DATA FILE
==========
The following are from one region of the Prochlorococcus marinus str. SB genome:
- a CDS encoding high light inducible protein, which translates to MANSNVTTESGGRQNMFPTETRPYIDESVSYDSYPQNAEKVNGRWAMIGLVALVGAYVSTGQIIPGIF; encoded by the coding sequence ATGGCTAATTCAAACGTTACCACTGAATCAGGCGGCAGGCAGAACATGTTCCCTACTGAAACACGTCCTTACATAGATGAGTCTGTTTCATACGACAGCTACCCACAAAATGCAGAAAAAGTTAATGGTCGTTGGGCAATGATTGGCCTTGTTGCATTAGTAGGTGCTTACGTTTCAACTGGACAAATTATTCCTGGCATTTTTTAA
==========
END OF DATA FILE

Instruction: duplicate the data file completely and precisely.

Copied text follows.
The following are from one region of the Prochlorococcus marinus str. SB genome:
- a CDS encoding high light inducible protein, which translates to MANSNVTTESGGRQNMFPTETRPYIDESVSYDSYPQNAEKVNGRWAMIGLVALVGAYVSTGQIIPGIF; encoded by the coding sequence ATGGCTAATTCAAACGTTACCACTGAATCAGGCGGCAGGCAGAACATGTTCCCTACTGAAACACGTCCTTACATAGATGAGTCTGTTTCATACGACAGCTACCCACAAAATGCAGAAAAAGTTAATGGTCGTTGGGCAATGATTGGCCTTGTTGCATTAGTAGGTGCTTACGTTTCAACTGGACAAATTATTCCTGGCATTTTTTAA